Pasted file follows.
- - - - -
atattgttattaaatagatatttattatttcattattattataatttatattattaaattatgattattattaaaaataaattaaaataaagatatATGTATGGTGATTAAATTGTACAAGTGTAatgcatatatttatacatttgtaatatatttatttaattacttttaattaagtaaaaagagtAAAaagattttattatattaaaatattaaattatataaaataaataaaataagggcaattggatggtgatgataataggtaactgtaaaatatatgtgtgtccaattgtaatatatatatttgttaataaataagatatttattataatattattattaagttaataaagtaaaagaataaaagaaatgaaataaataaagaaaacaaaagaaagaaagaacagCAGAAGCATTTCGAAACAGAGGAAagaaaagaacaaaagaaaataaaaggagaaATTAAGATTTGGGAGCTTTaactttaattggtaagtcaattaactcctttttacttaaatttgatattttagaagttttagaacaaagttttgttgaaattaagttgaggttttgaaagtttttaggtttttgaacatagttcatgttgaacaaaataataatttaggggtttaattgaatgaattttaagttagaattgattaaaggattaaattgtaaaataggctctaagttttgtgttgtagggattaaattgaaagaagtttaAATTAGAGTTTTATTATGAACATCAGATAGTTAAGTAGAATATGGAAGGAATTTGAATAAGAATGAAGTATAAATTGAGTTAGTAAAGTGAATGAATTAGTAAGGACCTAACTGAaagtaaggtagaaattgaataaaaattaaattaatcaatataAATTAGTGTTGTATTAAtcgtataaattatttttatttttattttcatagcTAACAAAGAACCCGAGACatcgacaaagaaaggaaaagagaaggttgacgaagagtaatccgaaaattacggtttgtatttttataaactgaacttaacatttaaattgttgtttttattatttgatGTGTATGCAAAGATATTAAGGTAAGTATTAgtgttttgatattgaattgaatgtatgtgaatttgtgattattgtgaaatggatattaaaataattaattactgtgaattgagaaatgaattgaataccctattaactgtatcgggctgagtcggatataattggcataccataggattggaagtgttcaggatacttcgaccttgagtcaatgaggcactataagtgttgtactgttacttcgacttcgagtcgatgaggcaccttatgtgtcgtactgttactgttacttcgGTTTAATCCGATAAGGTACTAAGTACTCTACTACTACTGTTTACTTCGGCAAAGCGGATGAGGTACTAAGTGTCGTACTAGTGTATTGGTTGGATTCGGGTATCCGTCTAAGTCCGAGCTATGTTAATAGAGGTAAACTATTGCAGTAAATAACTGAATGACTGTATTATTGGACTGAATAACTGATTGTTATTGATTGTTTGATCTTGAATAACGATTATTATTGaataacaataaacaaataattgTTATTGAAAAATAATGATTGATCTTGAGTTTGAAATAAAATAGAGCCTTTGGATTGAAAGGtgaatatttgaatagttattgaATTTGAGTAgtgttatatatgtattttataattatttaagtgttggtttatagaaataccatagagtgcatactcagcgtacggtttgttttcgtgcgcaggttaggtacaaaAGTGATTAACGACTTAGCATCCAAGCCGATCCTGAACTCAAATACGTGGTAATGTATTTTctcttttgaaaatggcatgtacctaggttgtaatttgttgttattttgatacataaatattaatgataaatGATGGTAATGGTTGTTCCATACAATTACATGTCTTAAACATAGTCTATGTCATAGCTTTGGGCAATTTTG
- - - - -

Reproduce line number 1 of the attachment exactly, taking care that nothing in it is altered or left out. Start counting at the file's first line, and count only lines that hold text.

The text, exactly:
atattgttattaaatagatatttattatttcattattattataatttatattattaaattatgattattattaaaaataaattaaaataaagatatATGTATGGTGATTAAATTGTACAAGTGTAatgcatatatttatacatttgtaatatatttatttaattacttttaattaagtaaaaagagtAAAaagattttattatattaaaatattaaattatataaaataaataaaataagggcaattggatggtgatgataataggtaactgtaaaatatatgtgtgtccaattgtaatatatatatttgttaataaataagatatttattataatattattattaagttaataaagtaaaagaataaaagaaatgaaataaataaagaaaacaaaagaaagaaagaacagCAGAAGCATTTCGAAACAGAGGAAagaaaagaacaaaagaaaataaaaggagaaATTAAGATTTGGGAGCTTTaactttaattggtaagtcaattaactcctttttacttaaatttgatattttagaagttttagaacaaagttttgttgaaattaagttgaggttttgaaagtttttaggtttttgaacatagttcatgttgaacaaaataataatttaggggtttaattgaatgaattttaagttagaattgattaaaggattaaattgtaaaataggctctaagttttgtgttgtagggattaaattgaaagaagtttaAATTAGAGTTTTATTATGAACATCAGATAGTTAAGTAGAATATGGAAGGAATTTGAATAAGAATGAAGTATAAATTGAGTTAGTAAAGTGAATGAATTAGTAAGGACCTAACTGAaagtaaggtagaaattgaataaaaattaaattaatcaatataAATTAGTGTTGTATTAAtcgtataaattatttttatttttattttcatagcTAACAAAGAACCCGAGACatcgacaaagaaaggaaaagagaaggttgacgaagagtaatccgaaaattacggtttgtatttttataaactgaacttaacatttaaattgttgtttttattatttgatGTGTATGCAAAGATATTAAGGTAAGTATTAgtgttttgatattgaattgaatgtatgtgaatttgtgattattgtgaaatggatattaaaataattaattactgtgaattgagaaatgaattgaataccctattaactgtatcgggctgagtcggatataattggcataccataggattggaagtgttcaggatacttcgaccttgagtcaatgaggcactataagtgttgtactgttacttcgacttcgagtcgatgaggcaccttatgtgtcgtactgttactgttacttcgGTTTAATCCGATAAGGTACTAAGTACTCTACTACTACTGTTTACTTCGGCAAAGCGGATGAGGTACTAAGTGTCGTACTAGTGTATTGGTTGGATTCGGGTATCCGTCTAAGTCCGAGCTATGTTAATAGAGGTAAACTATTGCAGTAAATAACTGAATGACTGTATTATTGGACTGAATAACTGATTGTTATTGATTGTTTGATCTTGAATAACGATTATTATTGaataacaataaacaaataattgTTATTGAAAAATAATGATTGATCTTGAGTTTGAAATAAAATAGAGCCTTTGGATTGAAAGGtgaatatttgaatagttattgaATTTGAGTAgtgttatatatgtattttataattatttaagtgttggtttatagaaataccatagagtgcatactcagcgtacggtttgttttcgtgcgcaggttaggtacaaaAGTGATTAACGACTTAGCATCCAAGCCGATCCTGAACTCAAATACGTGGTAATGTATTTTctcttttgaaaatggcatgtacctaggttgtaatttgttgttattttgatacataaatattaatgataaatGATGGTAATGGTTGTTCCATACAATTACATGTCTTAAACATAGTCTATGTCATAGCTTTGGGCAATTTTG